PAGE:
The WeHero Volunteering Flywheel

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The flywheel effect seems to have taken over the business world. The theory is now discussed at the most prominent business schools and it’s appearing in more business books than ever before. Jim Collins is credited with creating the philosophy of the flywheel in his book Good to Great. If you haven’t heard of the flywheel concept, here’s a quick summary.

Small wins for your business accrue over time, building upon each, and eventually, they gain so much momentum that growth almost seems to happen by itself – this is similar to the momentum created by a flywheel on a rowing machine, hence, “the flywheel effect”.

The goal of our work with companies is to generate aligned, high-impact volunteering at scale. As we’ve spent more and more time studying what makes a program successful long-term, we’ve seen this flywheel effect happen again and again. Once a corporate volunteer program gains enough momentum, it can be run by an employee base that are all net-promoters of the company's mission. As companies work to build this type of impact, we’ve outlined the key factors that create this flywheel effect. 

Level One: Activating Employees at the Earliest Opportunity:

  • An employee's perception of the company they work for is most often decided within their first few months of employment. It’s essential for this employee to take part in a company’s CSR and corporate volunteering program as soon as they join. We recommend it as part of the new hire orientation or summer internship programs. Not only is this a great opportunity for them to meet other people within the organization but it also provides a backdrop and introduction into additional opportunities to give back. Additionally, when managers and senior leaders are involved in this type of volunteering, it’s a sign to all employees that it truly matters. 

Level Two: Company-Wide Activations

  • Company-wide activations are an essential part of building a strong and enduring corporate volunteering program. Taking time out of an employee's schedule shows them that this is a priority within the company. More importantly, it gives the company the opportunity to tell the necessary stories create empathy around volunteering, which is essential for ensuring that employees are motivated to continue volunteering. Whether it’s hearing from the individuals they’re supporting or a simulation to put the employees in the shoes of the cause, these company-wide activities are essential for creating a strong culture of volunteering. 

Level Three: Volunteer Champions Created

  • Through these efforts, the company will create a class of employees that can act as Volunteer Champions. These individuals are motivated to expand the company’s overall volunteer program and the impact they can deliver to the communities that need support. These are the individuals that plan additional events, share empathy-creating news stories, and encourage all leaders to take part in volunteering. Through the work of these Volunteer Champions, your company will build an even stronger volunteering program.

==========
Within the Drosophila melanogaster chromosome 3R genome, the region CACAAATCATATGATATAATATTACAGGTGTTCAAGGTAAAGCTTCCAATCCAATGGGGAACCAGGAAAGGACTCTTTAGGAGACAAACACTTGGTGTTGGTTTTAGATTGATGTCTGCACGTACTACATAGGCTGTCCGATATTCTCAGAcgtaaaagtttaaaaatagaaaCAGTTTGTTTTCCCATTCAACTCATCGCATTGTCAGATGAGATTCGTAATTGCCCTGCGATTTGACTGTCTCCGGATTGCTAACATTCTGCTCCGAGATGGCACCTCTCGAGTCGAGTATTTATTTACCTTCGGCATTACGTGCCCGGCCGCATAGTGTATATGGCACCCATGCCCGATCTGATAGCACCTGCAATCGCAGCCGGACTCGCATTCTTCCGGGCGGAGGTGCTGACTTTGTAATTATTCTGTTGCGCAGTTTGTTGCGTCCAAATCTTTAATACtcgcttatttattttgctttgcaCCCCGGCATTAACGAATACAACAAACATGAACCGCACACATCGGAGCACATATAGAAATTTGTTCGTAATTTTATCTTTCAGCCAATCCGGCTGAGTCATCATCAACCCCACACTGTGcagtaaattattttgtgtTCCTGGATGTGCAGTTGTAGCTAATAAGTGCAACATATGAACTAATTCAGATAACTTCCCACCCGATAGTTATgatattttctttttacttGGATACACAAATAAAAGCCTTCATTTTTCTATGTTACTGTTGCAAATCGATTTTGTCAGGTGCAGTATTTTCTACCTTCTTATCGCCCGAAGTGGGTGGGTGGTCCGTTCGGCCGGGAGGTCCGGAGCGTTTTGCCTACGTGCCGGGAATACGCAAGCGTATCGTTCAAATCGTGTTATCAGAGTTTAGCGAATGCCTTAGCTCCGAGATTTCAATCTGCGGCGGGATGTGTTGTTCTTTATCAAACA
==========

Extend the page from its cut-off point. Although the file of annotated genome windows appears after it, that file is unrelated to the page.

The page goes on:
It’s important to note that these are actions which all companies can take, but, in order to optimize a volunteering and CSR program, it’s essential to leverage data. Surveying to reinvigorate the program so it best fits with the company’s mission and what employees want is key. This should be the main focus for CSR professionals. 

The Writers

Andy VandenBerg
Andy VandenBerg is the co-founder and COO of WeHero where he works closely with hundreds of companies to help them reach their social impact goals. Andy speaks actively about the importance of aligning strategy with social responsibility and how companies can pursue both purpose and profit. Andy’s past experience includes private equity and family office investing. If he’s not in front of his computer, you can find him in the Pacific Ocean or Lake Michigan.
Ben Sampson
Ben Sampson is the co-founder and CEO of WeHero where he works closely with hundreds of companies to help them reach their social impact goals. Ben speaks actively about corporate social responsibility, volunteerism, sustainability, and how companies united with activism drive powerful change. Ben’s past experience includes leading product teams, building startups, and studying sustainable business strategy at Harvard. In his free time, he’s an avid outdoor enthusiast focused on skiing, surfing, and mountain biking.

“The finance revolution is here”

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